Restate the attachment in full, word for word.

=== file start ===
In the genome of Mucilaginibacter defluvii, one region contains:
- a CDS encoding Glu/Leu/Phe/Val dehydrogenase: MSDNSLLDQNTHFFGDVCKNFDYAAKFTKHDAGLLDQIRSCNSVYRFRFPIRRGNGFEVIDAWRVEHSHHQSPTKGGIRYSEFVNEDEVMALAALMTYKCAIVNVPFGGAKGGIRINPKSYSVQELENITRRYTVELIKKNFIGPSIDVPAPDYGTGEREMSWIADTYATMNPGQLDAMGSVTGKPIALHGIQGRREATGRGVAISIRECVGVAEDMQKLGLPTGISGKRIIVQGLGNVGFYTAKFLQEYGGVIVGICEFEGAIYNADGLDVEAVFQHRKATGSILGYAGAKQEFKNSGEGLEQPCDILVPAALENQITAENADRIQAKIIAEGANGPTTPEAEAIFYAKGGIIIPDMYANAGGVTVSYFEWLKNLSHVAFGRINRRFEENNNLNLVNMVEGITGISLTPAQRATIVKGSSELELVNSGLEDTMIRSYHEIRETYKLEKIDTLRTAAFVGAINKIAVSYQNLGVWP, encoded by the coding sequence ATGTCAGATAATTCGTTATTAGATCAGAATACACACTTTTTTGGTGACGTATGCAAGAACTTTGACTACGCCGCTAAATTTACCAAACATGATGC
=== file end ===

In the genome of Mucilaginibacter defluvii, one region contains:
- a CDS encoding Glu/Leu/Phe/Val dehydrogenase: MSDNSLLDQNTHFFGDVCKNFDYAAKFTKHDAGLLDQIRSCNSVYRFRFPIRRGNGFEVIDAWRVEHSHHQSPTKGGIRYSEFVNEDEVMALAALMTYKCAIVNVPFGGAKGGIRINPKSYSVQELENITRRYTVELIKKNFIGPSIDVPAPDYGTGEREMSWIADTYATMNPGQLDAMGSVTGKPIALHGIQGRREATGRGVAISIRECVGVAEDMQKLGLPTGISGKRIIVQGLGNVGFYTAKFLQEYGGVIVGICEFEGAIYNADGLDVEAVFQHRKATGSILGYAGAKQEFKNSGEGLEQPCDILVPAALENQITAENADRIQAKIIAEGANGPTTPEAEAIFYAKGGIIIPDMYANAGGVTVSYFEWLKNLSHVAFGRINRRFEENNNLNLVNMVEGITGISLTPAQRATIVKGSSELELVNSGLEDTMIRSYHEIRETYKLEKIDTLRTAAFVGAINKIAVSYQNLGVWP, encoded by the coding sequence ATGTCAGATAATTCGTTATTAGATCAGAATACACACTTTTTTGGTGACGTATGCAAGAACTTTGACTACGCCGCTAAATTTACCAAACATGATGC